Last month, the Kansas Supreme Court ruled that the $548 million increase in public school funding over the next five years is constitutionally not enough. On July 11, in a televised forum, candidates for governor debated how to address school funding and ranged in views of proposing additional funding, defying the court order, further cracking down on school spending, and reinstating draconian tax cuts. It was another sign that Republicans are at odds over whether they should continue touting tax cuts that could hurt public school spending.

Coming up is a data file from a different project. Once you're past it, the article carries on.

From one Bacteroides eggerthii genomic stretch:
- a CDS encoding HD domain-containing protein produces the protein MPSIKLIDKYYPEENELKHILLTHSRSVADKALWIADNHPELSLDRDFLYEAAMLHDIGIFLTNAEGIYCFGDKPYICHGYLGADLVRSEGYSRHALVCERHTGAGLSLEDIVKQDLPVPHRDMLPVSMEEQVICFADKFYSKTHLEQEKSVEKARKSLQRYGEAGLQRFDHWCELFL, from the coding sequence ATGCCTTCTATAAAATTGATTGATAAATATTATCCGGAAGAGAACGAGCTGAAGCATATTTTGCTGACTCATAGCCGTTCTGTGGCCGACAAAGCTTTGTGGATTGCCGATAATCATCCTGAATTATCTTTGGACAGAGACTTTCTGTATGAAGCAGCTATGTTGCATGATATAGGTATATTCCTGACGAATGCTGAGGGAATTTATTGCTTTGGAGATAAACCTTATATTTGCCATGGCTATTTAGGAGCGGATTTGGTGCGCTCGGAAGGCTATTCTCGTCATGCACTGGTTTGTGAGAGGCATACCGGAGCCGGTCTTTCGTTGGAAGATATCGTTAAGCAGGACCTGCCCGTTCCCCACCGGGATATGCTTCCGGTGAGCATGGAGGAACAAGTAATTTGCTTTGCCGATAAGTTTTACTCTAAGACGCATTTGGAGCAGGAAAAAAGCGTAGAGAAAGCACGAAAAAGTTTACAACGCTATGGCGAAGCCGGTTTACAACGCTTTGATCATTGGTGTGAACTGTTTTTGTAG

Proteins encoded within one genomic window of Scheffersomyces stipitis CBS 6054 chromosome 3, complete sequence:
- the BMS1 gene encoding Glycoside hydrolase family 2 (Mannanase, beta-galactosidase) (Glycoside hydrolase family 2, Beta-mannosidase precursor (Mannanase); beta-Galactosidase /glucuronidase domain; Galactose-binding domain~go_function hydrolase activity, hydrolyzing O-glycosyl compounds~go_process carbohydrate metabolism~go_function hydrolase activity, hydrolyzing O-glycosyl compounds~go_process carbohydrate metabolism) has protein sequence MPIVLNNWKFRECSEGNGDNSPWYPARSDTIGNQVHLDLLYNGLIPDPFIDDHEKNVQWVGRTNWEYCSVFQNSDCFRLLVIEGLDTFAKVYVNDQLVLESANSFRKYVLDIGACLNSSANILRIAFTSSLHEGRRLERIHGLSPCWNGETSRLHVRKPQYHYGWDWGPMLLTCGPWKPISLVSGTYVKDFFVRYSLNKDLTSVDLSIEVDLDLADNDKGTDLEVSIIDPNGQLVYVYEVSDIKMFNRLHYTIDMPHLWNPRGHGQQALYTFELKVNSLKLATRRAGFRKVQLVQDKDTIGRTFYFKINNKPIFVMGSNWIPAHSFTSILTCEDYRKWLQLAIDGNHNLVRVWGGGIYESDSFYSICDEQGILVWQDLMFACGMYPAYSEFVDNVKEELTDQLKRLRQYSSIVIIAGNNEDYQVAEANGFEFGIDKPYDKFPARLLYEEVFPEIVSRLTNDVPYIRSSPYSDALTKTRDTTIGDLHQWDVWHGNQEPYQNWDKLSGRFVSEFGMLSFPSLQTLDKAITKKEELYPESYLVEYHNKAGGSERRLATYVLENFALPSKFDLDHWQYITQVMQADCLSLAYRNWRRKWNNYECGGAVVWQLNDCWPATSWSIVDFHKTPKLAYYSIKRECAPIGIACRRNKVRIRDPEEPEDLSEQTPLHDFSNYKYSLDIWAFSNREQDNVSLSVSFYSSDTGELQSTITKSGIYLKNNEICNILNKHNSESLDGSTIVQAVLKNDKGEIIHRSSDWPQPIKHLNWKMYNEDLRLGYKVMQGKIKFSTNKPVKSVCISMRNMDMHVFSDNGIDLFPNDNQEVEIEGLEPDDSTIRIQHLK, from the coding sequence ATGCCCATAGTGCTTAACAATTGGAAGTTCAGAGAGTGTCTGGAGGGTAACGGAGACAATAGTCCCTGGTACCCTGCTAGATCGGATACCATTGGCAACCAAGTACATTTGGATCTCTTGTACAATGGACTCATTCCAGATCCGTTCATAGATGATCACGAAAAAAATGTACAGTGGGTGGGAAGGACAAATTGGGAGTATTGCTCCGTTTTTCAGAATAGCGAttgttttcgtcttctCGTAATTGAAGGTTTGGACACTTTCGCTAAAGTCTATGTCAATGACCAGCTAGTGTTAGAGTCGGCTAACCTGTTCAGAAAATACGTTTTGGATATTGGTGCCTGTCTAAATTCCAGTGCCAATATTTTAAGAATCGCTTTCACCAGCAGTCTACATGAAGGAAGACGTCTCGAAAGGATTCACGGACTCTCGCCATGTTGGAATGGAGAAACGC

Republican Gov. Jeff Colyer, who is running for re-election, defended the $548 million increase and said, if elected, he will work to phase in more money.
Colyer’s opponents, however, disagreed. Kris Kobach, gubernatorial candidate who is also the current Kansas Secretary of State, criticized Colyer’s support for more school funding. Kobach said he would cut taxes and require school districts to spend a higher portion of their money on the classroom. Colyer noted that Kobach does not want additional money for schools and this would have a profound effect on Kansas’ schools, particularly in rural areas of the state.
Kansas’ primary will take place August 7.